Almost 400 people have fallen ill with Salmonella since the start of the year in the United Kingdom after eating frozen chicken products.
The Food Standards Agency (FSA) and Public Health England (PHE) are investigating a rise in patients with two strains of Salmonella Enteritidis linked to frozen raw breaded processed chicken products.
Cases of Salmonella linked to raw breaded chicken products have been identified in previous years, however there has been an increase in 2020.
There have been 327 people sick in England, 32 in Scotland, 26 in Wales and five in Northern Ireland.
For cases where information is available, 36 percent needed hospital treatment and four people have died. However, it is not known whether Salmonella infection was a contributory factor in the deaths, and one fatality was attributed to COVID-19.
There is a high proportion of children sick as 43 percent of cases are aged 16 years old or younger, as well as a greater rate of men being affected than women with 58 percent of patients being male.
The two agencies warned people to take care when handling and cooking frozen raw breaded chicken products at home, such as nuggets, goujons, dippers, poppers and kievs.
Nick Phin, deputy director of PHE’s National Infection Service, said: “From January 2020 there have been 390 cases of salmonellosis caused by two strains of Salmonella Enteritidis linked to frozen, raw, breaded chicken products.”
Inadequate cooking and cross-contamination in the kitchen during food preparation can lead to salmonellosis.
Polish chicken connection
Earlier this month, Aldi recalled Roosters Southern Fried Poppin’ Chicken and Roosters Breaded Poppin’ Chicken because they might contain Salmonella.
Both 210-gram products with batch codes L15320, L14720, L14820, L14920, L15020, L15120 and L16020 and a best-before date May 25, 2022, are affected.
Salmonella Enteritidis and Salmonella Infantis were found in frozen popping chicken from Poland and products were also distributed to Ireland.
In August, supermarket chain Iceland recalled Chip Shop Curry Chicken Breast Toppers and Southern Fried Chicken Popsters because Salmonella was found in the products.
The chicken breast toppers come in a 400-gram pack and have best before dates Feb. 27, March 17 and April 8, 2021. The southern fried chicken popsters are in a 220-gram pack with a best before date of April 4, 2021.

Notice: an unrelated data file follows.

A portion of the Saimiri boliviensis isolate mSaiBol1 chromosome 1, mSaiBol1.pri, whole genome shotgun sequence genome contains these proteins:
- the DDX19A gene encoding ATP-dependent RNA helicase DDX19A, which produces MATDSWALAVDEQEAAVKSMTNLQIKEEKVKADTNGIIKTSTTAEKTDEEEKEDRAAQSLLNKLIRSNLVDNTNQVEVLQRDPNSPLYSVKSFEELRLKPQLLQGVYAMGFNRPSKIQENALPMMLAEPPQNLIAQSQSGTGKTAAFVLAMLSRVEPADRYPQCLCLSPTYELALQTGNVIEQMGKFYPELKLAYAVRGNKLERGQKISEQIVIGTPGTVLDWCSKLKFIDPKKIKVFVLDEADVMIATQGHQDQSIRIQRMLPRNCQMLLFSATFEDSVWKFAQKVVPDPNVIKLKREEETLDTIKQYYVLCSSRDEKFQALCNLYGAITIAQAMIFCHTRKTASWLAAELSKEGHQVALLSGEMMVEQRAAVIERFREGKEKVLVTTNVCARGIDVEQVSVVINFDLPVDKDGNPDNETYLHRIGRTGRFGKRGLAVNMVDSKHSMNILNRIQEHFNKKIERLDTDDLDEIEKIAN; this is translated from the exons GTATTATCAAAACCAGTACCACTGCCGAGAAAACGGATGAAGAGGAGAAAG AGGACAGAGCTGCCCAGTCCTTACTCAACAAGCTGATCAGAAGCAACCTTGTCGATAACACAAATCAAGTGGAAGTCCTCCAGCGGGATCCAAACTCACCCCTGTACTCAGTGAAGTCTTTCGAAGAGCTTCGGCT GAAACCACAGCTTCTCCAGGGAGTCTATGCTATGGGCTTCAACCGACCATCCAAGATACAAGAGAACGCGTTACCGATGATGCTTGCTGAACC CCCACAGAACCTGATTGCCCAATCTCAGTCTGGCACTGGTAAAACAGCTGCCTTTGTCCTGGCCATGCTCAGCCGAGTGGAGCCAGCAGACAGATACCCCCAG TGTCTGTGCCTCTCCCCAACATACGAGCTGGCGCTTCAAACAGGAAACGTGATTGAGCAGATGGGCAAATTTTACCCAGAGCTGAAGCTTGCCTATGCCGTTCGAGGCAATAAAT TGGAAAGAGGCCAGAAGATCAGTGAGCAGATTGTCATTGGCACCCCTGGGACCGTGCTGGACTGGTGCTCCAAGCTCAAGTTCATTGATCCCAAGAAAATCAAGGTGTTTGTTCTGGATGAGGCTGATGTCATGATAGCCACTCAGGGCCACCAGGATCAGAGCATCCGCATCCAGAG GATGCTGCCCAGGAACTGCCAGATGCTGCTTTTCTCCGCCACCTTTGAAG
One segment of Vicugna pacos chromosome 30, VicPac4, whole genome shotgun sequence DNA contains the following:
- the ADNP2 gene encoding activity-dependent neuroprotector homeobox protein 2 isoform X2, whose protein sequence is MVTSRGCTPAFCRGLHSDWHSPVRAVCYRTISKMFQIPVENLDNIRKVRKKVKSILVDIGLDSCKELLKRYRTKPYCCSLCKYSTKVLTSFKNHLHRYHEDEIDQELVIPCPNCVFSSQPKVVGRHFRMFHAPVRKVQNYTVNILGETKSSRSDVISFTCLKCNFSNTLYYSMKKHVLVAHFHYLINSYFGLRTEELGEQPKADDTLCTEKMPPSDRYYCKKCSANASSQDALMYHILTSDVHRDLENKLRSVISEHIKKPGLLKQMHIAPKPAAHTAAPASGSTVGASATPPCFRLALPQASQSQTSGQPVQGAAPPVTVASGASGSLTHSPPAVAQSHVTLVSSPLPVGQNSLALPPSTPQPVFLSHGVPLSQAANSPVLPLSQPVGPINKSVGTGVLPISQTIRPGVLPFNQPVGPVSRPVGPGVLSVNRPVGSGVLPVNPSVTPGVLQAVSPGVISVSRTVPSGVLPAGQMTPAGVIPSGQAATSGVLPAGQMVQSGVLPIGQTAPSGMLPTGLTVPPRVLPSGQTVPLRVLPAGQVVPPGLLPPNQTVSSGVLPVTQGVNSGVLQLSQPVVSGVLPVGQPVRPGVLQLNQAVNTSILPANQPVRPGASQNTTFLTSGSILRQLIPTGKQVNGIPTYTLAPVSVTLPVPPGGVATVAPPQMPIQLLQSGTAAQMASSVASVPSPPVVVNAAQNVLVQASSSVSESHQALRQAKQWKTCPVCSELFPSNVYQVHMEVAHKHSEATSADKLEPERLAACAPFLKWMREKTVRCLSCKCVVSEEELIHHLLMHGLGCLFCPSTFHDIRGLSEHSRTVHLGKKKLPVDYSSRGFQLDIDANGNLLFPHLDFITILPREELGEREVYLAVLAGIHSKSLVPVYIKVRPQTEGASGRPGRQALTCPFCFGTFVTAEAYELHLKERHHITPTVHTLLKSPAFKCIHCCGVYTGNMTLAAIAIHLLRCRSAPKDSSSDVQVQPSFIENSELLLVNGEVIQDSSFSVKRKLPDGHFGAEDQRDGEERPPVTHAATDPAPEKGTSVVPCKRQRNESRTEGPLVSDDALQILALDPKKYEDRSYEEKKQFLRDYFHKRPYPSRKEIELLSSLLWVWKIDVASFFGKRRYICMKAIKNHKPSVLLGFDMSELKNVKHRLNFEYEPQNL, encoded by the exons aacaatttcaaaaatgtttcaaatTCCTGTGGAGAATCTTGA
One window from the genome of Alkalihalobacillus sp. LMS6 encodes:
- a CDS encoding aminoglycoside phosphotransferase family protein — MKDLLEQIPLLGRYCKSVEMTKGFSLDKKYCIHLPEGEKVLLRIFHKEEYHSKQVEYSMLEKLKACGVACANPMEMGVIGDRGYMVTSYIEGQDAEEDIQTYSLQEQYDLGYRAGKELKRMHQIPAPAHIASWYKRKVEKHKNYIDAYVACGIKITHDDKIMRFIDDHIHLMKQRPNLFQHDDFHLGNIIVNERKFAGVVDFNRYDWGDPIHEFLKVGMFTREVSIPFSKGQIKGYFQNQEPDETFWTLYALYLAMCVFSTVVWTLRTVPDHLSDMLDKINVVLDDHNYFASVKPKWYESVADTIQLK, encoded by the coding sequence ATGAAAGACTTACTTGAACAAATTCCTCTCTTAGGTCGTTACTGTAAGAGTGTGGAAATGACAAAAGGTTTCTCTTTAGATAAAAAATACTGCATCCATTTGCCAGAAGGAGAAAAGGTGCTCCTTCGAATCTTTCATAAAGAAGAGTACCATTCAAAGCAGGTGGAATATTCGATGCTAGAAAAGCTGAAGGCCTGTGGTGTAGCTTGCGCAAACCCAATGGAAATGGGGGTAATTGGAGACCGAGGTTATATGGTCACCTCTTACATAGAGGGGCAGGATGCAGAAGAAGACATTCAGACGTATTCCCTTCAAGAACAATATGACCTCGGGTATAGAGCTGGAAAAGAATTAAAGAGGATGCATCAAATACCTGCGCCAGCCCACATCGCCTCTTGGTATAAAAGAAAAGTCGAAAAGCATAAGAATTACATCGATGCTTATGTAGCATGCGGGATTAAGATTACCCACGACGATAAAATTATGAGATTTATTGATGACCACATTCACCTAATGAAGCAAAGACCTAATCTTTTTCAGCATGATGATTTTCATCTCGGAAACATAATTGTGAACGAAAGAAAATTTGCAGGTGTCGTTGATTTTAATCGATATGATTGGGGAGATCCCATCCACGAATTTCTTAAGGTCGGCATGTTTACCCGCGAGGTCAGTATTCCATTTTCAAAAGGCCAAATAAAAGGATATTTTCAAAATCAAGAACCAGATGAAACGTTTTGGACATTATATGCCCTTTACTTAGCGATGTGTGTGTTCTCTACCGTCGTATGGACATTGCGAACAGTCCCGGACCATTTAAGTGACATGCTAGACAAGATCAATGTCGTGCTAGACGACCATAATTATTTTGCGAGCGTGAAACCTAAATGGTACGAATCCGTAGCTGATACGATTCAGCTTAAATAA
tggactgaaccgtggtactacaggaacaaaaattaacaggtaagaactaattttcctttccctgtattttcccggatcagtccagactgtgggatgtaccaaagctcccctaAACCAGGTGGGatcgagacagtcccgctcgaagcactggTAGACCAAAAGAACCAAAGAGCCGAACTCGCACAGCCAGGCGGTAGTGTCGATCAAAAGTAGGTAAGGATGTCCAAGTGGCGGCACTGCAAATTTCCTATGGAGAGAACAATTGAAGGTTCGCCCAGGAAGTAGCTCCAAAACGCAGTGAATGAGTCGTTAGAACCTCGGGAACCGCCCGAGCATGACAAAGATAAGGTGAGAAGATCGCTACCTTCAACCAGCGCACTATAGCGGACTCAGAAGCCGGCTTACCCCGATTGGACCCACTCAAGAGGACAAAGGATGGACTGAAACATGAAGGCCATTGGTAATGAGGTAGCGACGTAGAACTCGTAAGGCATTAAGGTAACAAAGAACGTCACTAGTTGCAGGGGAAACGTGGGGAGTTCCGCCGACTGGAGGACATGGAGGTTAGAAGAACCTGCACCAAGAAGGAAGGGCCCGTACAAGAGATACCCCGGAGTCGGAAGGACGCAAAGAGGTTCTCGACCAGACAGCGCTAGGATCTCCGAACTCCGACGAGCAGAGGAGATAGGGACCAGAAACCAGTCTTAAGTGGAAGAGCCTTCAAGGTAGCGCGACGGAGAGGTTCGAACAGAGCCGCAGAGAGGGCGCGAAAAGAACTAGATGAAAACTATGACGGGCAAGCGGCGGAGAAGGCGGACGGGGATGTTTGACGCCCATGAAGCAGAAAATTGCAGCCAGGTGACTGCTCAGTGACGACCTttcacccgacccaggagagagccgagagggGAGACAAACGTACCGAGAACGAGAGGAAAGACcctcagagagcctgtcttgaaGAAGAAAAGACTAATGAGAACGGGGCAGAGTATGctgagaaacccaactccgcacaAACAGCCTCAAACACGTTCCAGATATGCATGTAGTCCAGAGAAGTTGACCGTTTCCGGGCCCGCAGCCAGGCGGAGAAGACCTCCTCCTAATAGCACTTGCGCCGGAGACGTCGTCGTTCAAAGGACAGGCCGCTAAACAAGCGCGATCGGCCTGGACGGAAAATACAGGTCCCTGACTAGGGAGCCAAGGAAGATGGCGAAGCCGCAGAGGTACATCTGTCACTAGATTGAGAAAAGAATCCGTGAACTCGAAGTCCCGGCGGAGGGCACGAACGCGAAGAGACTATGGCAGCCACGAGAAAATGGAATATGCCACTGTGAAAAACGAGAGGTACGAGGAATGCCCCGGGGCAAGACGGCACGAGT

Raw material for the products came from Poland and they were distributed to Brunei, Cyprus, Czech Republic, Falkland Islands, Germany, Gibraltar, Greece, Guernsey, Ireland, Israel, Jersey, Malta, Norway, Saint Helena, Saudi Arabia Spain and Thailand.
Consumer and industry responsibility
Colin Sullivan, chief operating officer at the FSA, said people should always check the cooking instructions on packaging, as different brands of the same product might have different instructions.
“Cooking food at the right temperature and for the correct length of time will ensure that any harmful bacteria are killed. We’re not asking you to make changes to the food you buy, but we are asking you to always follow good hygiene practices to help reduce the risk of food poisoning to you and your family.”
In 2018, the Canadian Food Inspection Agency (CFIA) told industry to take measures at manufacturing and processing levels to reduce Salmonella to below detectable amounts in frozen raw breaded chicken products for retail sale.
Measures were prompted by the continued link between these products and outbreaks of Salmonella and became applicable in April 2019.
Since the introduction of whole genome sequencing in May 2017, 17 national outbreaks were linked to frozen raw breaded chicken products affecting hundreds of Canadians. The CFIA issued recall warnings for 13 products.
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